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Punishment ........ 434
Parasite ................................... 391
268 Perseverance......... 404
LIKE as the culver on the bared bough, Sits mourning for the absence of her mate, And in her songs sends many a wishful vow For his return that seems to linger late; So I, alone now left, disconsolate, Mourn to myself the absence of my love; And wandering here and there all desolate, Seek, with my plaints, to match that mournful dove. Edmund Spenser. Though absent, present in desires they be; Our souls much further than our eyes can sec. Michael Drayton. Our two souls, therefore, which are one, Though I must go, endure not yet A breach, but an expansion; Like gold to airy thinness beat. If they be two, they are two so As stiff twin compasses are two; The soul, the fixt foot, makes no show To move, but doth, if th' other do. And though it in the centre sit, Yet when the other far doth roam, It leans and hearkens after it, And grows erect, as that comes home. Such wilt thou be to me, who must, Like th' other foot, obliquely run: Thy firmness makes my circle just, And makes me end where I begun.
Dr. John Donne. It is as if a night should shade noon-day, Or that the sun was here, but forced away; And we were left, under that hemisphere, Where we must feel it dark for half a year. Ben Jonson. Short absence hurt him more, And made his wound far greater than before; Absence not long enough to root out quite All love, increases love at second sight. Thomas May's Henry II.
I do not doubt his love, but I could wish
Robert Mead's Comfort of Love and Friendship
O tell him I have sat these three long hours,
Bertram, Bertram !
How sweet it is to tell the list'ning night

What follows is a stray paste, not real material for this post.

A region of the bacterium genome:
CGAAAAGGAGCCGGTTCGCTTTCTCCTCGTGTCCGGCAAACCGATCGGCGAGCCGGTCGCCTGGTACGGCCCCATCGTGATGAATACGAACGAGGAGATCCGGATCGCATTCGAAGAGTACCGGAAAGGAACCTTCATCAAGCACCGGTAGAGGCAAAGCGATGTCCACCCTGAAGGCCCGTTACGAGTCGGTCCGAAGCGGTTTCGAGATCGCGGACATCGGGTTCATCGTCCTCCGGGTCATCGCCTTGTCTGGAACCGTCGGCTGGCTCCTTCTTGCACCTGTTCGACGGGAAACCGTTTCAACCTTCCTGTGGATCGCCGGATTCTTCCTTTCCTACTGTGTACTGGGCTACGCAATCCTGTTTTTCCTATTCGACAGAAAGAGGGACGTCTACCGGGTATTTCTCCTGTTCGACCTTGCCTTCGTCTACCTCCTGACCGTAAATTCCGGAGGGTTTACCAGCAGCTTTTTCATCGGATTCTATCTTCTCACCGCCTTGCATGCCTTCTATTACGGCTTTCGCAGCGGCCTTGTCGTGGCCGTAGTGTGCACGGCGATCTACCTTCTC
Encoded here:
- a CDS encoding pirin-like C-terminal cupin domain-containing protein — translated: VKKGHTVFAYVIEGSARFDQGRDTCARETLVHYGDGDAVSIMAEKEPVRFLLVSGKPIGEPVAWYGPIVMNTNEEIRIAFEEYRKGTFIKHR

The thoughts of other days are rushing on me,
Not to understand a treasure's worth
The limner's art may trace the absent feature,
But oh! the scenes 'mid which they met and parted,
The thoughts-the recollections sweet and bitter, Th' Elysian dreams of lovers, when they loved, Who shall restore them?
Less lovely are the fugitive clouds of eve, And not more vanishing.
Long did his wife, Suckling her babe, her only one, look out The way he went at parting,-but he came not! Rogers's Italy. There as she sought repose, her sorrowing heart Recall'd her absent love with bitter sighs; Regret had deeply fix'd the poison'd dart, Which ever rankling in her bosom lies: In vain she seeks to close her weary eyes, Those eyes still swim incessantly in tears, Hope in her cheerless bosom fading dies, Distracted by a thousand cruel fears, While banish'd from his love for ever she appears. Mrs. Tighe's Psyche.
As slow our ship her foamy track
Oh! couldst thou but know Goldsmith's Traveller. With what a deep devotedness of woe
ABSENTEES- ABSTINENCE - ACCIDENT-ACCLAMATIONS.
I wept thy absence, o'er and o'er again
A boat at midnight sent alone
lute, whose leading chord is gone, A wounded bird, that hath but one Imperfect wing to soar upon,
Are like what I am, without thee!
Moore's Loves of the Angels. Against diseases here the strongest fence 'Tis scarcely
Is the defensive virtue abstinence.
Tvo hours since ye departed: two long hours
Byron's Cain. Wives, in their husbands' absence, grow subtler, And daughters sometimes run off with the butler. Byron's Don Juan.
Absent many a year
A few short months-though short, they must be
Without thy dear society; but yet
We must endure it, and our love will be
When from land and home receding,
Miss Gould's Poems.
Call thou me home! from thee apart
Within thine own heart holds its seat,
Oh! call me home.
The honours of the turf as all our own.
We yet retain
Some small pre-eminence; we justly boast
Shaks. Meas. for Meas. Yet in abstinence in things we must profess Which nature fram'd for need, not for excess. Brown's Pastorals.
If we consider accident,
Sir William Davenant's Cruel Brother.
Shaks. Winter Tale
It is a note
Of upstart greatness to observe and watch
Of acclamation, doubtless signs of joys
Sir John Beaumont